A pastor who calls the notion of a separation between church and state “cowardice” and those in the movement for lesbian, gay, bisexual and transgender equality “militant homofascists” bent on turning the U.S. into Sodom.
An author who has railed against Muslims as would-be conquerors and rapists and LGBTQ rights as a first step to America living under Sharia law.
A pastor and Republican politician who has asserted anyone not committed to the U.S. as an explicitly Judeo-Christian nation should leave.[Read more…]

3. Burr, Tillis keep quiet as volume rises in gun control debate

WASHINGTON — Democrats are angling to put gun control at the center of the debate when lawmakers return to Capitol Hill next week, but so far, North Carolina’s senators have stayed relatively quiet on the issue.

After a summer marked by multiple mass shootings across the United States, gun control is gaining more traction in Congress, even among some traditionally reluctant Republicans.

The House Judiciary Committee is slated to debate three gun control proposals next week, and House Democratic leadership has called for immediate action on the issue. Meanwhile, Walmart announced this week it would no longer sell ammunition for assault weapons.[Read more...]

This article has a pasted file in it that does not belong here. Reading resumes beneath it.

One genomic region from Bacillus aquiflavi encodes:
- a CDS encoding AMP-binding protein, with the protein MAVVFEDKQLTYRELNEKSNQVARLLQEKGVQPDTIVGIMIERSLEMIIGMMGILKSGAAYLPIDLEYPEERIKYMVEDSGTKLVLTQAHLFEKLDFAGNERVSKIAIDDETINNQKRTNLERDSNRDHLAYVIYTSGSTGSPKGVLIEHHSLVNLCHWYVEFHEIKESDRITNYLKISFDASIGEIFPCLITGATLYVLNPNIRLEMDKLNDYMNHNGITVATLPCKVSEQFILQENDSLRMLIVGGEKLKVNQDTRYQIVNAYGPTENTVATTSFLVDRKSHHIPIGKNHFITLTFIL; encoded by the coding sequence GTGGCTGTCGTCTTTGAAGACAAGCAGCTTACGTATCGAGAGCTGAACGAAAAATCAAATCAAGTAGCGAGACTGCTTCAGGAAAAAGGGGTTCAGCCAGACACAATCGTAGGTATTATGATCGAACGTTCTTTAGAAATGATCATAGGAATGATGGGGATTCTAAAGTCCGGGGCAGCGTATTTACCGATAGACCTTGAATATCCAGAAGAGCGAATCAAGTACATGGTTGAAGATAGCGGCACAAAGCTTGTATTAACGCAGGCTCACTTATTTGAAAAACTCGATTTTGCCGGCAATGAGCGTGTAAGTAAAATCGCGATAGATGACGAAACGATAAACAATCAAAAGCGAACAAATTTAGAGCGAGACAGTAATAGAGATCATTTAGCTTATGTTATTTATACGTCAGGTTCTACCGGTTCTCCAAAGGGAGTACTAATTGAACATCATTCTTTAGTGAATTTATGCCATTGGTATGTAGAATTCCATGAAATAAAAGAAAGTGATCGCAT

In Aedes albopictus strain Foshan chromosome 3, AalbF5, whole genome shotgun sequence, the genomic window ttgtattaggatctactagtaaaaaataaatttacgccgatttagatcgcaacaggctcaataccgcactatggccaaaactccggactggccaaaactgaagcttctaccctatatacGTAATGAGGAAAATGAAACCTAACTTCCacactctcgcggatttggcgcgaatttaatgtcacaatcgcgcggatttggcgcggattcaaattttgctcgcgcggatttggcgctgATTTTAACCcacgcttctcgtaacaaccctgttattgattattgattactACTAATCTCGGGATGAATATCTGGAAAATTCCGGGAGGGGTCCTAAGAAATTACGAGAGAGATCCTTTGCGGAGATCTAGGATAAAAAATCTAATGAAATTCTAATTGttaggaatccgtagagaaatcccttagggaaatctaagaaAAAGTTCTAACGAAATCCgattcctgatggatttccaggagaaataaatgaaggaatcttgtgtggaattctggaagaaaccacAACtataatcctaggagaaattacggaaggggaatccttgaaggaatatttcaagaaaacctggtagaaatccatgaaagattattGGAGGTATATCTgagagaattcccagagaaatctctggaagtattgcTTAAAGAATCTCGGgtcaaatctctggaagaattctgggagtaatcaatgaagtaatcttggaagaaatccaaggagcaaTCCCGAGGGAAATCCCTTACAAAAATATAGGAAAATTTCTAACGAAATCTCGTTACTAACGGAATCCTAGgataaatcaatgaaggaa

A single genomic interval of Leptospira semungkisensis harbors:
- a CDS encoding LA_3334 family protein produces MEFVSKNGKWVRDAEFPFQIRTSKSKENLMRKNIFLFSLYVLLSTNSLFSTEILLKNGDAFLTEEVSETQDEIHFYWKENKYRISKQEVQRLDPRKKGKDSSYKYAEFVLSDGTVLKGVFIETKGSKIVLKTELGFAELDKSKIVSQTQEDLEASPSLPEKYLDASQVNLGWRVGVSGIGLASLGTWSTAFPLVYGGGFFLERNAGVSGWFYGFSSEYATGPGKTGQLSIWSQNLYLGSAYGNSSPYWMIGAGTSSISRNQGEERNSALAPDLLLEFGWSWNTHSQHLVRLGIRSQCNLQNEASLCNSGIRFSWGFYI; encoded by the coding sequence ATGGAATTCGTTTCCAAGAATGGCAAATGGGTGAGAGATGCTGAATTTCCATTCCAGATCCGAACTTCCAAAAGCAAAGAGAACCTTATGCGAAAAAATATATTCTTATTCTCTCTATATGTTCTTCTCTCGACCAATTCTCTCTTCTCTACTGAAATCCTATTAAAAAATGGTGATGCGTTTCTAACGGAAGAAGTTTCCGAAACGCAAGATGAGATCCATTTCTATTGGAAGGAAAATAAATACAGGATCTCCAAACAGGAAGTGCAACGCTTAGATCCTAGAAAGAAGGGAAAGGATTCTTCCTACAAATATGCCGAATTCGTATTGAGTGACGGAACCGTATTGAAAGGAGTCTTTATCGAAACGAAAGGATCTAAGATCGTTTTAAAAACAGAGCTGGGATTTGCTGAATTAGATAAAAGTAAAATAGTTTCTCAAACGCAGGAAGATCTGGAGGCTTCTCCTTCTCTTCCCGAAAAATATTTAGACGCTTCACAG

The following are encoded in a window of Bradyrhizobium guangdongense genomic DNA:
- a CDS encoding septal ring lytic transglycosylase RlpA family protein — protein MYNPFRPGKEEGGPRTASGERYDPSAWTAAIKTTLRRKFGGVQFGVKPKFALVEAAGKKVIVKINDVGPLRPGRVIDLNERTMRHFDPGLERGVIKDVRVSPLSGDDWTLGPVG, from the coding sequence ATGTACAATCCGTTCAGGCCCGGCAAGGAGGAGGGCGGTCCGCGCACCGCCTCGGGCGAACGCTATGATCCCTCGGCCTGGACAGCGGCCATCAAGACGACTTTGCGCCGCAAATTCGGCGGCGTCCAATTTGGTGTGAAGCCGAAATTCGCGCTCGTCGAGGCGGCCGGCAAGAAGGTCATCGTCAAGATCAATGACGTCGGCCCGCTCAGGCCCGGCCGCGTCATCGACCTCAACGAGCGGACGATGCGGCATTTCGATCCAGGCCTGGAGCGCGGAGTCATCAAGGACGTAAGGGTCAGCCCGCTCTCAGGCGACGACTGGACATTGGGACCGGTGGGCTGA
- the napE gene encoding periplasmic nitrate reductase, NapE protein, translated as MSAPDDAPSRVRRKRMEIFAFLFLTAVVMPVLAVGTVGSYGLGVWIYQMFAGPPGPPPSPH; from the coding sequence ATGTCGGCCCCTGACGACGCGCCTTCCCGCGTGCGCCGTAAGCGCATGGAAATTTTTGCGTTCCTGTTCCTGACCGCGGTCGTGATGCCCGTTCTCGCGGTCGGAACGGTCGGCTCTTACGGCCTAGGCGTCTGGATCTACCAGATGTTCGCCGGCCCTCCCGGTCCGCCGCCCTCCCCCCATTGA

4. The Right’s silly and simplistic attacks on “socialism”

Ever since Vermont Senator Bernie Sanders launched his first campaign for the presidency in 2015, America has found itself immersed in a renewed debate over the concept of “socialism.”

This is, of course, not a new discussion. The word itself goes back at least to the 19th Century and many of the ideas associated with it can be traced to the beginning of human history. What’s more, the “socialist” label has been embraced, attacked, defined and understood by countless leaders, thinkers, activists and political movements in myriad ways.

Today, Sanders may describe himself as a proponent of “democratic socialism,” but what the senator has in mind when he uses such a term clearly bears little resemblance to what many others who have used the “socialist” label were seeking to promote – be they the sclerotic autocrats of the late 20th Century Soviet bloc, the leaders of numerous Third World revolutionary movements, or even the far right “National Socialists” of Nazi Germany and today’s “Heil Trump,” white supremacist movement.[Read more…]

5. To buy out or rebuild? Hurricane Dorian shines a spotlight on the future of NC’s low-lying coast

Forty-eight hours before the arms of Hurricane Dorian locked on the coast, North Topsail Beach in Onslow County sounded like an untuned symphony. The roar of the ocean lay down a musical bed for the shrieks of seagulls, a concussion of hammers and the caterwauls of power saws.

Dozens of homes along and near the oceanfront were already boarded up, their inhabitants headed inland. Stragglers were folding their beach towels, collecting a few more seashells and abandoning their sand castles.“I’m going to hightail it out of here pretty soon,” said one man, scrambling toward the sea to soak in the final minutes of a long holiday.